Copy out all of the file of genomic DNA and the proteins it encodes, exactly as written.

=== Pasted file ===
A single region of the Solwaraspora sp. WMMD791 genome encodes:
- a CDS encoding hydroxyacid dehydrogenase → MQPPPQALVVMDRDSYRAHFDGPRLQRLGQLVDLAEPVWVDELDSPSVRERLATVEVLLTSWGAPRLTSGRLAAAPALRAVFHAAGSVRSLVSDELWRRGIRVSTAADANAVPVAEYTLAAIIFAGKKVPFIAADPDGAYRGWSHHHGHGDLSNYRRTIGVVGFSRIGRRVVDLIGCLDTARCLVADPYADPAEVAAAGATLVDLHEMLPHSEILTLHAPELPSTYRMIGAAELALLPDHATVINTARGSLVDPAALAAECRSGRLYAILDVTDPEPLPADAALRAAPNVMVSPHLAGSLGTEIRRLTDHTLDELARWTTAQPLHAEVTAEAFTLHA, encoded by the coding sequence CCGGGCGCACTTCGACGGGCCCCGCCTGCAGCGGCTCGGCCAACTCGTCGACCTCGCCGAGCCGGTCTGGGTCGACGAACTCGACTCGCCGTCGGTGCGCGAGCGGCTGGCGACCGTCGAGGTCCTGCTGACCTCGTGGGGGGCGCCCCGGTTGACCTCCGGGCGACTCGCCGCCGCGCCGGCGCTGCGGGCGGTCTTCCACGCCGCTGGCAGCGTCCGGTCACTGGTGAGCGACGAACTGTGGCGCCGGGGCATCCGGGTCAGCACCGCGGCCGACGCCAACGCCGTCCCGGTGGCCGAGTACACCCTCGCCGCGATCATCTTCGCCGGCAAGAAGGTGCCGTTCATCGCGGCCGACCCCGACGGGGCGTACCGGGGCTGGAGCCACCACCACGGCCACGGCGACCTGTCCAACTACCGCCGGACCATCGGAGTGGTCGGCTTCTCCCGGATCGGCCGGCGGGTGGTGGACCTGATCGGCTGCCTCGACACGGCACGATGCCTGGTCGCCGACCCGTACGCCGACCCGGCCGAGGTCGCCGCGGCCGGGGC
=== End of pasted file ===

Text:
A single region of the Solwaraspora sp. WMMD791 genome encodes:
- a CDS encoding hydroxyacid dehydrogenase → MQPPPQALVVMDRDSYRAHFDGPRLQRLGQLVDLAEPVWVDELDSPSVRERLATVEVLLTSWGAPRLTSGRLAAAPALRAVFHAAGSVRSLVSDELWRRGIRVSTAADANAVPVAEYTLAAIIFAGKKVPFIAADPDGAYRGWSHHHGHGDLSNYRRTIGVVGFSRIGRRVVDLIGCLDTARCLVADPYADPAEVAAAGATLVDLHEMLPHSEILTLHAPELPSTYRMIGAAELALLPDHATVINTARGSLVDPAALAAECRSGRLYAILDVTDPEPLPADAALRAAPNVMVSPHLAGSLGTEIRRLTDHTLDELARWTTAQPLHAEVTAEAFTLHA, encoded by the coding sequence CCGGGCGCACTTCGACGGGCCCCGCCTGCAGCGGCTCGGCCAACTCGTCGACCTCGCCGAGCCGGTCTGGGTCGACGAACTCGACTCGCCGTCGGTGCGCGAGCGGCTGGCGACCGTCGAGGTCCTGCTGACCTCGTGGGGGGCGCCCCGGTTGACCTCCGGGCGACTCGCCGCCGCGCCGGCGCTGCGGGCGGTCTTCCACGCCGCTGGCAGCGTCCGGTCACTGGTGAGCGACGAACTGTGGCGCCGGGGCATCCGGGTCAGCACCGCGGCCGACGCCAACGCCGTCCCGGTGGCCGAGTACACCCTCGCCGCGATCATCTTCGCCGGCAAGAAGGTGCCGTTCATCGCGGCCGACCCCGACGGGGCGTACCGGGGCTGGAGCCACCACCACGGCCACGGCGACCTGTCCAACTACCGCCGGACCATCGGAGTGGTCGGCTTCTCCCGGATCGGCCGGCGGGTGGTGGACCTGATCGGCTGCCTCGACACGGCACGATGCCTGGTCGCCGACCCGTACGCCGACCCGGCCGAGGTCGCCGCGGCCGGGGC